From psychotherapist Katherine Morgan Schafler, an invitation to every “recovering perfectionist” to challenge the way they look at perfectionism, and the way they look at themselves.
We’ve been looking at perfectionism all wrong. As psychotherapist and former on-site therapist at Google Katherine Morgan Schafler argues in The Perfectionist's Guide to Losing Control, you don’t have to stop being a perfectionist to be healthy. For women who are sick of being given the generic advice to “find balance,” a new approach has arrived.
Which of the five types of perfectionist are you? Classic, intense, Parisian, messy, or procrastinator? As you identify your unique perfectionist profile, you'll learn how to manage each form of perfectionism to work for you, not against you. Beyond managing it, you'll learn how to embrace and even enjoy your perfectionism. Yes, enjoy!
Full of stories and brimming with humor, empathy, and depth, this book is a love letter to the ambitious, high achieving, full-of-life clients who filled the author’s private practice, and who changed her life. It’s a clarion call for all women to dare to want more without feeling greedy or ungrateful. Ultimately, this book will show you how to make the single greatest trade you’ll ever make in your life, which is to exchange superficial control for real power.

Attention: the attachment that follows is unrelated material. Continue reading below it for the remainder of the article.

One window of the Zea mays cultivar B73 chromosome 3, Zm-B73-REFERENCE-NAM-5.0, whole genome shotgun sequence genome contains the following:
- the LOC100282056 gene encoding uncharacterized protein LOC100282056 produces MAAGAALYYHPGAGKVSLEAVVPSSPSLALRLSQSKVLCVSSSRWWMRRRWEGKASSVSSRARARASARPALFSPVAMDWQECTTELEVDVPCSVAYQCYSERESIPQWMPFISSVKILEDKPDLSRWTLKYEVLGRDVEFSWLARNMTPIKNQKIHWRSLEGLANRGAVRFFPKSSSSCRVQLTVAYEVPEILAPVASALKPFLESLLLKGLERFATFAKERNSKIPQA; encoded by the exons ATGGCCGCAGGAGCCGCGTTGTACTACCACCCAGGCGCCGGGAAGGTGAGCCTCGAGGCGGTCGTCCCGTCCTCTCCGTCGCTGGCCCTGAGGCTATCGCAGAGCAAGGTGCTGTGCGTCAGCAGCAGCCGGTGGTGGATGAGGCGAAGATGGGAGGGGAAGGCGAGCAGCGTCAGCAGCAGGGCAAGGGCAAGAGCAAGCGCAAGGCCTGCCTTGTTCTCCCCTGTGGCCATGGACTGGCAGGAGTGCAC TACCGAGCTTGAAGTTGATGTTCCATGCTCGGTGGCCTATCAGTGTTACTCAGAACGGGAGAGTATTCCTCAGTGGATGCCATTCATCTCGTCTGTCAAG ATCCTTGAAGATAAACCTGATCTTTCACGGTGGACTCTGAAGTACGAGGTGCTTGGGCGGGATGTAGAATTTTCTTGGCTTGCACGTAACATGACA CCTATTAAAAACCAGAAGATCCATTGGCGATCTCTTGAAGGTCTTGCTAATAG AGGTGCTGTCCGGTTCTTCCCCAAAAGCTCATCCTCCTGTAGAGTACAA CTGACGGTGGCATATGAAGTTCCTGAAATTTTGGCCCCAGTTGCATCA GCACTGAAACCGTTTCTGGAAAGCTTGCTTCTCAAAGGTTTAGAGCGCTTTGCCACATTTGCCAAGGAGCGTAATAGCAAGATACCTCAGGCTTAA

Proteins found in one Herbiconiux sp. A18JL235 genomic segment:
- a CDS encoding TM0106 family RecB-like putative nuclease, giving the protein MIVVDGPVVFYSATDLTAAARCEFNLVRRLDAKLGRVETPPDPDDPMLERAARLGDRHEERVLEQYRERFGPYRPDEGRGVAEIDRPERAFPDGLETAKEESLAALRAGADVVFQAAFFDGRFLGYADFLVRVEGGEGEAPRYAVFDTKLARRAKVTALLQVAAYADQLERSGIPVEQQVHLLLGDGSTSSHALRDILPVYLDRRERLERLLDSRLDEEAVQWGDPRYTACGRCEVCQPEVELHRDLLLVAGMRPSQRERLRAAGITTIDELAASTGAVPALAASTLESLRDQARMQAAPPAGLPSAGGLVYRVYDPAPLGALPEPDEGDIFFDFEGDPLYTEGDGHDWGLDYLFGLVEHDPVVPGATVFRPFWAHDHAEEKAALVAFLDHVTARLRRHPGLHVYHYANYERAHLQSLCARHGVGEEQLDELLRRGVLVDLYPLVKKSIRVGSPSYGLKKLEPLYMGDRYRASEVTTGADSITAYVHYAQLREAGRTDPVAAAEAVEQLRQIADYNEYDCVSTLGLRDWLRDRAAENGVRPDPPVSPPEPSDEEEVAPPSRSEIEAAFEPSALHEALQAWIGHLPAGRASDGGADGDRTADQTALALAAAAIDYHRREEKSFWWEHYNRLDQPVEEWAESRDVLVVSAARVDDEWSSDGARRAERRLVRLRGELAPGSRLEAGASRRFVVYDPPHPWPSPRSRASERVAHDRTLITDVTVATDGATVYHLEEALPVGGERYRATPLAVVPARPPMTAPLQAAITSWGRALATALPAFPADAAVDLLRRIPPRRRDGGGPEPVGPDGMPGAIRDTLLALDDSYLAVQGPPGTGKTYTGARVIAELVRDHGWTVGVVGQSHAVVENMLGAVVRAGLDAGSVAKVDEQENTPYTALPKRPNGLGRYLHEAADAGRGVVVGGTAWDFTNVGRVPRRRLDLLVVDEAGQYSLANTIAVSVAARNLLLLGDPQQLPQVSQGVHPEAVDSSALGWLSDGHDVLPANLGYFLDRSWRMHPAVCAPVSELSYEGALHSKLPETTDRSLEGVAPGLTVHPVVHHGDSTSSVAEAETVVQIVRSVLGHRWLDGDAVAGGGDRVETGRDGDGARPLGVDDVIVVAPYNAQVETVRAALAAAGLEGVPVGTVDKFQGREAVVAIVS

"What if your perfectionism exists to help you?" asks psychotherapist Schafler in her eye-opening debut. The author suggests that perfectionism is a "strength" to be harnessed and outlines the five types of perfectionist: classic, Parisian, procrastinator, messy, and intense. Parisian perfectionists, she contends, want everyone to like them but are embarrassed about how much they care, while messy perfectionists love to start projects but usually don't finish because they become frustrated that the execution isn't flawless. She posits that the line between the types is porous and that some individuals may display different types based on context: "You can be a messy perfectionist when it comes to dating but a classic perfectionist during the holidays." Contrasting adaptive and maladaptive perfectionism, Schafler urges readers to emulate the former, which recognizes that perfectionism will always be out of reach but finds value in the striving, while the latter believes in the possibility of achieving perfection and feels discouraged by the inevitable failure to do so. Schafler's thoughtful treatment of perfectionism offers a fresh perspective, and the client anecdotes enlighten, as when she describes a "classic" perfectionist who was "so clean and crisp" that it looked "as if she'd purchased all her belongings earlier that morning." The result is an insightful guide on how to sweat the details.